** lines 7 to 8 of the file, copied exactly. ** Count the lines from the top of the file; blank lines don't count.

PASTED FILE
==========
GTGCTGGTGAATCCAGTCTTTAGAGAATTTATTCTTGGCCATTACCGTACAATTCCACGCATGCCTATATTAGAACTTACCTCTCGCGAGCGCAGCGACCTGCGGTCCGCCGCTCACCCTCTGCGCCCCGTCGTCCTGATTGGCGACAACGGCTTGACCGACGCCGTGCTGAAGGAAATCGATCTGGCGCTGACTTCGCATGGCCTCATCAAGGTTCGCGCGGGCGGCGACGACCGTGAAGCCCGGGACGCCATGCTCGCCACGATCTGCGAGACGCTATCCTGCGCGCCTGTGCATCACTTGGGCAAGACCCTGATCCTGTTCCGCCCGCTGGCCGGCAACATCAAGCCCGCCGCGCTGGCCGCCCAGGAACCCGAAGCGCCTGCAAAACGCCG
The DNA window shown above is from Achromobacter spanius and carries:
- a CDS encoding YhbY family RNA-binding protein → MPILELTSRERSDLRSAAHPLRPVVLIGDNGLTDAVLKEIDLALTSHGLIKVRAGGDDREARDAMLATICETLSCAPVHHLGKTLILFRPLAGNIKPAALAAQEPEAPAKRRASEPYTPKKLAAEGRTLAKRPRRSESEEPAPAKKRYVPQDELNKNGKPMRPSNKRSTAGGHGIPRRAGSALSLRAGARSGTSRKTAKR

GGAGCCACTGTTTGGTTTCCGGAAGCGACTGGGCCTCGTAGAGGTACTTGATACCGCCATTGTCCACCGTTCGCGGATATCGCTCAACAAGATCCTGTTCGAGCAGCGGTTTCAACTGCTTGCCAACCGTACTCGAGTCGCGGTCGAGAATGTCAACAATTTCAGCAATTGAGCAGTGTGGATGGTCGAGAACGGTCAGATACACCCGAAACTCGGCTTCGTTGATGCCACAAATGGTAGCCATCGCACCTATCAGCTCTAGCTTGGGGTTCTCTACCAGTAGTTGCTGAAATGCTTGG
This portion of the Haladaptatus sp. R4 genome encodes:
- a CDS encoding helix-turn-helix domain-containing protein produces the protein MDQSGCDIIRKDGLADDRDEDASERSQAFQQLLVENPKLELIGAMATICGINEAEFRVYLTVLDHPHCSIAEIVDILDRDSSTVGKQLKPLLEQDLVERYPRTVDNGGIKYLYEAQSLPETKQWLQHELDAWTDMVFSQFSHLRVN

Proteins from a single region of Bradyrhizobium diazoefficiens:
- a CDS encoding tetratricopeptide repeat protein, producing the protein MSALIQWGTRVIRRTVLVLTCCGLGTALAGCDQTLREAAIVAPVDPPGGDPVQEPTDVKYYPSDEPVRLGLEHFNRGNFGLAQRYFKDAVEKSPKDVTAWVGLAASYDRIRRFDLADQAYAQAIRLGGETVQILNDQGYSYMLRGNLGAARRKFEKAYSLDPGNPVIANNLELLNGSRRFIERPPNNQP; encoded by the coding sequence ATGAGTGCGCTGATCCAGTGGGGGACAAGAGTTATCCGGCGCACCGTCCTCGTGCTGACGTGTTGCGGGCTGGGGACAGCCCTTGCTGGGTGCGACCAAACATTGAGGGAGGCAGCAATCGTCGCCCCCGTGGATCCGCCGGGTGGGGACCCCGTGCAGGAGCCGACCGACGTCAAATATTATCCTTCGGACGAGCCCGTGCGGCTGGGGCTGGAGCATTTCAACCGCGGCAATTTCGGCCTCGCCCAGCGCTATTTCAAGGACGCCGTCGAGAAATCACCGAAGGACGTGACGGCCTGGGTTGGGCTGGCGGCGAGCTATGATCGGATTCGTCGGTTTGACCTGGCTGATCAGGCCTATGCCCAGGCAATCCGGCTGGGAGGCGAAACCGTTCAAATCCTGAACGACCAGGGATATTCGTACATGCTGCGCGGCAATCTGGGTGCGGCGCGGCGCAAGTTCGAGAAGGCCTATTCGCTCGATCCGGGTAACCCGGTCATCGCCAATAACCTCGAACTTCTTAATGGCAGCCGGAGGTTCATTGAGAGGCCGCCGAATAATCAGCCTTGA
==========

Proteins from a single region of Bradyrhizobium diazoefficiens:
- a CDS encoding tetratricopeptide repeat protein, producing the protein MSALIQWGTRVIRRTVLVLTCCGLGTALAGCDQTLREAAIVAPVDPPGGDPVQEPTDVKYYPSDEPVRLGLEHFNRGNFGLAQRYFKDAVEKSPKDVTAWVGLAASYDRIRRFDLADQAYAQAIRLGGETVQILNDQGYSYMLRGNLGAARRKFEKAYSLDPGNPVIANNLELLNGSRRFIERPPNNQP; encoded by the coding sequence ATGAGTGCGCTGATCCAGTGGGGGACAAGAGTTATCCGGCGCACCGTCCTCGTGCTGACGTGTTGCGGGCTGGGGACAGCCCTTGCTGGGTGCGACCAAACATTGAGGGAGGCAGCAATCGTCGCCCCCGTGGATCCGCCGGGTGGGGACCCCGTGCAGGAGCCGACCGACGTCAAATATTATCCTTCGGACGAGCCCGTGCGGCTGGGGCTGGAGCATTTCAACCGCGGCAATTTCGGCCTCGCCCAGCGCTATTTCAAGGACGCCGTCGAGAAATCACCGAAGGACGTGACGGCCTGGGTTGGGCTGGCGGCGAGCTATGATCGGATTCGTCGGTTTGACCTGGCTGATCAGGCCTATGCCCAGGCAATCCGGCTGGGAGGCGAAACCGTTCAAATCCTGAACGACCAGGGATATTCGTACATGCTGCGCGGCAATCTGGGTGCGGCGCGGCGCAAGTTCGAGAAGGCCTATTCGCTCGATCCGGGTAACCCGGTCATCGCCAATAACCTCGAACTTCTTAATGGCAGCCGGAGGTTCATTGAGAGGCCGCCGAATAATCAGCCTTGA